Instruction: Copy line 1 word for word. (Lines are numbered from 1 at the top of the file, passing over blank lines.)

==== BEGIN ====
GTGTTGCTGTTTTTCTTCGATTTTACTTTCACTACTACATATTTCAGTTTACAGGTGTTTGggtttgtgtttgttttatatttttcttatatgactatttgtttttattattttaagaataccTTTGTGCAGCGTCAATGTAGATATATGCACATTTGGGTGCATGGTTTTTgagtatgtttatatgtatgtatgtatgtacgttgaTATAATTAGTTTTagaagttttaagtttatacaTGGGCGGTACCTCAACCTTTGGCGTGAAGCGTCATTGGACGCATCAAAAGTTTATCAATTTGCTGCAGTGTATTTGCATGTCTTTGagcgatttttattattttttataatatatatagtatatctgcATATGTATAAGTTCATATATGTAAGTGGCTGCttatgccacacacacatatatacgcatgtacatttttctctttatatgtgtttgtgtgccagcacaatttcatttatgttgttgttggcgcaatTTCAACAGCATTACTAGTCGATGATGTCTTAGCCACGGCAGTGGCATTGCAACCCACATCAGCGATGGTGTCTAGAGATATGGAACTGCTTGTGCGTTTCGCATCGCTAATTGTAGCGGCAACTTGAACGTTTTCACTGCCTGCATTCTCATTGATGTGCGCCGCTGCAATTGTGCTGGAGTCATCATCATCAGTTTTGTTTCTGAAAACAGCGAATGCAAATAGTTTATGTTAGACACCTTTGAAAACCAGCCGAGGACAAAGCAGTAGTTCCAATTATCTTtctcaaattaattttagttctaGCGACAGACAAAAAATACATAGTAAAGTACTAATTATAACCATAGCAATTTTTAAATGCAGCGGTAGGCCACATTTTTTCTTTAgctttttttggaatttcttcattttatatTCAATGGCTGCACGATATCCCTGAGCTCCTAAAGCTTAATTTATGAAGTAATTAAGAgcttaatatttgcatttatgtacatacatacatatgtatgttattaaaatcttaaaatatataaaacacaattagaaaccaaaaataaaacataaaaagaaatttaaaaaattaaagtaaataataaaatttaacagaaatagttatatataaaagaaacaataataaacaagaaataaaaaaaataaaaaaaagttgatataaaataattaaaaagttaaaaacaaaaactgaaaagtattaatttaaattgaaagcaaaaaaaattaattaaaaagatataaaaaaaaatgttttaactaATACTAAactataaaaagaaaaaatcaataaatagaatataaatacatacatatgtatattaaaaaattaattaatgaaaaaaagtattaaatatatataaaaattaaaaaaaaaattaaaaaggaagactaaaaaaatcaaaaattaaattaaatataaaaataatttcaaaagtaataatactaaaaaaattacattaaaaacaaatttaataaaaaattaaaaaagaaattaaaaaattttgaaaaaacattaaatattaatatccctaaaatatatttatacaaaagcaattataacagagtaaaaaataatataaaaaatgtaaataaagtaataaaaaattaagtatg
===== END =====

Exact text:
GTGTTGCTGTTTTTCTTCGATTTTACTTTCACTACTACATATTTCAGTTTACAGGTGTTTGggtttgtgtttgttttatatttttcttatatgactatttgtttttattattttaagaataccTTTGTGCAGCGTCAATGTAGATATATGCACATTTGGGTGCATGGTTTTTgagtatgtttatatgtatgtatgtatgtacgttgaTATAATTAGTTTTagaagttttaagtttatacaTGGGCGGTACCTCAACCTTTGGCGTGAAGCGTCATTGGACGCATCAAAAGTTTATCAATTTGCTGCAGTGTATTTGCATGTCTTTGagcgatttttattattttttataatatatatagtatatctgcATATGTATAAGTTCATATATGTAAGTGGCTGCttatgccacacacacatatatacgcatgtacatttttctctttatatgtgtttgtgtgccagcacaatttcatttatgttgttgttggcgcaatTTCAACAGCATTACTAGTCGATGATGTCTTAGCCACGGCAGTGGCATTGCAACCCACATCAGCGATGGTGTCTAGAGATATGGAACTGCTTGTGCGTTTCGCATCGCTAATTGTAGCGGCAACTTGAACGTTTTCACTGCCTGCATTCTCATTGATGTGCGCCGCTGCAATTGTGCTGGAGTCATCATCATCAGTTTTGTTTCTGAAAACAGCGAATGCAAATAGTTTATGTTAGACACCTTTGAAAACCAGCCGAGGACAAAGCAGTAGTTCCAATTATCTTtctcaaattaattttagttctaGCGACAGACAAAAAATACATAGTAAAGTACTAATTATAACCATAGCAATTTTTAAATGCAGCGGTAGGCCACATTTTTTCTTTAgctttttttggaatttcttcattttatatTCAATGGCTGCACGATATCCCTGAGCTCCTAAAGCTTAATTTATGAAGTAATTAAGAgcttaatatttgcatttatgtacatacatacatatgtatgttattaaaatcttaaaatatataaaacacaattagaaaccaaaaataaaacataaaaagaaatttaaaaaattaaagtaaataataaaatttaacagaaatagttatatataaaagaaacaataataaacaagaaataaaaaaaataaaaaaaagttgatataaaataattaaaaagttaaaaacaaaaactgaaaagtattaatttaaattgaaagcaaaaaaaattaattaaaaagatataaaaaaaaatgttttaactaATACTAAactataaaaagaaaaaatcaataaatagaatataaatacatacatatgtatattaaaaaattaattaatgaaaaaaagtattaaatatatataaaaattaaaaaaaaaattaaaaaggaagactaaaaaaatcaaaaattaaattaaatataaaaataatttcaaaagtaataatactaaaaaaattacattaaaaacaaatttaataaaaaattaaaaaagaaattaaaaaattttgaaaaaacattaaatattaatatccctaaaatatatttatacaaaagcaattataacagagtaaaaaataatataaaaaatgtaaataaagtaataaaaaattaagtatg